The Genius of C3WE

By Guillermo Accame, Industry Advisor to NCAR

Why do I think the creation of C3WE was genius?  To answer that, let’s consider how good ideas cross the line and become genius.  We can all agree that high intelligence, like an IQ over 140, is the price of admission, but what is intelligence without an education?  So add lots of highly intelligent scientists with advanced degrees, like you find at NCAR, and now you have the basic building blocks to produce a genius idea.

Open Data for Disaster Response

By Rhiannan Price, Digital Globe

Fostering Dialogue to Support Community Resilience

By Emily Jack-Scott, Aspen Global Change Institute, and Susan Moser Research Consultancy

The term ‘resilience’ has been adopted by many different disciplines in recent years to embody many different meanings and objectives. The use of the term ‘resilience’ in published literature has increased tenfold in the last decade alone, begging the question:

What is resilience?

State of Colorado Launches Innovative New Resiliency and Recovery Resources

By Rob Pressly, Colorado Resiliency and Recovery Office

The Colorado Resiliency and Recovery Office, and C3WE partner, is pleased to announce the release of three new recovery and resiliency resources.

Scaling regional partnerships at the National and European levels

By Abad Chabbi and Margaux Dillon, AnaEE

Research infrastructures depend on a favorable institutional context, insofar as they strive to develop concepts and tools for the greater societal good, but also because its mission statement depends so greatly on accessing policy-makers and funding. As a result, transnational and transdisciplinary organizations the likes of AnaEE keep tabs on political activity, in an effort to anticipate possible impacts on their operations.

ICNet Experts Work to Address Climate Extremes and Pressing Infrastructure Issues

by Jennifer Jacobs and Jo Daniels, University of New Hampshire

The Infrastructure and Climate Network (ICNet) is a network of transportation infrastructure researchers, practitioners, and climate scientists based in the U.S. Northeast. Its mission is to provide actionable climate change data needed to advance infrastructure research and adaptation.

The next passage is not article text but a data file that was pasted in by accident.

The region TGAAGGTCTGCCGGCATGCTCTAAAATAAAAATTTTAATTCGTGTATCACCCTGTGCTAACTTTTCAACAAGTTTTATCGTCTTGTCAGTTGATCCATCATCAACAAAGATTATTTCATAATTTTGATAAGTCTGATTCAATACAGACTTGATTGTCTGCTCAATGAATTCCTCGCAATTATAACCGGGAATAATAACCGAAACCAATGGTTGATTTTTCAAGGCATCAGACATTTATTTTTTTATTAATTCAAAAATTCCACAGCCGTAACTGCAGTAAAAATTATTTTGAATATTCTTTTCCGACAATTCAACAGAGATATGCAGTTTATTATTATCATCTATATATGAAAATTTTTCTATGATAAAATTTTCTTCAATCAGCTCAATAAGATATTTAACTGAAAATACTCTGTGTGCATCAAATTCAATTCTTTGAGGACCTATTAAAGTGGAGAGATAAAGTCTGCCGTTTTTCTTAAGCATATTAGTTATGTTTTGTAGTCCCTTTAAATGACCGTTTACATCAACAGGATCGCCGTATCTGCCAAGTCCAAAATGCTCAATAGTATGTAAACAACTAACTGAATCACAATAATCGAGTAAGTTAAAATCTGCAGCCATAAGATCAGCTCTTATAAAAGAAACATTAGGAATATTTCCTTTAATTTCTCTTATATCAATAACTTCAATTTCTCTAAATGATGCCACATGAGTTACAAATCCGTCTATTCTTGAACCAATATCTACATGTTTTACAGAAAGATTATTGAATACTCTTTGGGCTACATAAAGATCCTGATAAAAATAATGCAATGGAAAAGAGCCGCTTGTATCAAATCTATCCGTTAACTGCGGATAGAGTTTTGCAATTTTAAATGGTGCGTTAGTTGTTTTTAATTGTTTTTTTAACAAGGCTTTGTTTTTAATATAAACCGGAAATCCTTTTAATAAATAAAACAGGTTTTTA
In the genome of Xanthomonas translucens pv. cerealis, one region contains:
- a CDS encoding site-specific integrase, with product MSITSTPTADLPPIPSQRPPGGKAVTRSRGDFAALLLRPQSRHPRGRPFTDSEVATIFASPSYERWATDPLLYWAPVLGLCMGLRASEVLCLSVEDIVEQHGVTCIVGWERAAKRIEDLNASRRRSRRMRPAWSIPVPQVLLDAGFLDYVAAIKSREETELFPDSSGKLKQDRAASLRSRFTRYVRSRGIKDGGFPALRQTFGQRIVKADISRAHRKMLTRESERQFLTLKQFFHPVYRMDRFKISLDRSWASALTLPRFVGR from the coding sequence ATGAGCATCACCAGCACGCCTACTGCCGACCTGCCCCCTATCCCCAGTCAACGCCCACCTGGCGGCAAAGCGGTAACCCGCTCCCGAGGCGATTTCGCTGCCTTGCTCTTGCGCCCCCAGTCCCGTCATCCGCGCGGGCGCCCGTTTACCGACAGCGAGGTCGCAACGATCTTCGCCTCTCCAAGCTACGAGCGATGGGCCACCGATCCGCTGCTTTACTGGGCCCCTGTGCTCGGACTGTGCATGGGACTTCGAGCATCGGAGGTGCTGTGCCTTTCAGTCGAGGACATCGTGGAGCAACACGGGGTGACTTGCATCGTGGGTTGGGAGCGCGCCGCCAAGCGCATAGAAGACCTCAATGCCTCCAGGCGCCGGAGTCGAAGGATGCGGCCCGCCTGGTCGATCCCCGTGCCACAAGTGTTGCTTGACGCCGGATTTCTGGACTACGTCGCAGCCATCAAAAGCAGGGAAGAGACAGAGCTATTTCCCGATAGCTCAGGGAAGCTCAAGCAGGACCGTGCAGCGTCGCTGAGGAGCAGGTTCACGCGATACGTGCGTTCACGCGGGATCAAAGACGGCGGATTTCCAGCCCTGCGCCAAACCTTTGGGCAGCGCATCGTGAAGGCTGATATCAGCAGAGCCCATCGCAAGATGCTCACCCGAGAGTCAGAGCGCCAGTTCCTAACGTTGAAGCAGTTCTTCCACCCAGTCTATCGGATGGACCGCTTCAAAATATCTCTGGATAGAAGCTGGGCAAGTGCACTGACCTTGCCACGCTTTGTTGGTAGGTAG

Climate resilience and graceful failure

By Geoffrey Saville, Willis Group

Extreme weather events are opportunists. They strike indiscriminately, and selectively expose the parts of society that are underprepared and most vulnerable. We see the lack of resilience to extreme events in the most susceptible regions time and time again in the loss of life and livelihoods and the destruction of properties and businesses.

Hurricane Katrina: What if it happened today?

By Marc Lehmann and Geoffrey Saville, Willis Towers Watson

Hurricane Katrina caused the deaths of an estimated 1833 people, wreaked havoc to an entire region and left a scar on the American psyche. Catastrophes of a similar scale could happen at any time, so what can policy-makers, local communities, private sector organisations and the insurance industry do about it?

Commemorating ten years since Hurricane Katrina

By Mari Tye, C3WE ECEP Lead

Hurricane Katrina made landfall in Louisiana on 29th August 2005, wreaking damage in the city of New Orleans, Louisiana, the parishes of St. Tammany (Slidell), Jefferson (Gretna), Terrebonne (Houma), Plaquemines (Buras), Lafourche (Thibodaux), and St. Bernard (Chalmette), to name but a few. Areas declared as Federal Disaster locations are illustrated in the figure. 1836 people lost their lives, 705 were missing and more than a million people displaced. To date, almost $335M has been spent in recovery and rebuilding efforts.

Is the 2012-flash drought foreseeable months in advance?

By Debasish PaiMazumder, C3WE, NCAR

We’re all familiar with flash floods, but ever heard of a flash drought? Flash droughts happen in the absence of any clues from large-scale climate patterns. How can we predict them?


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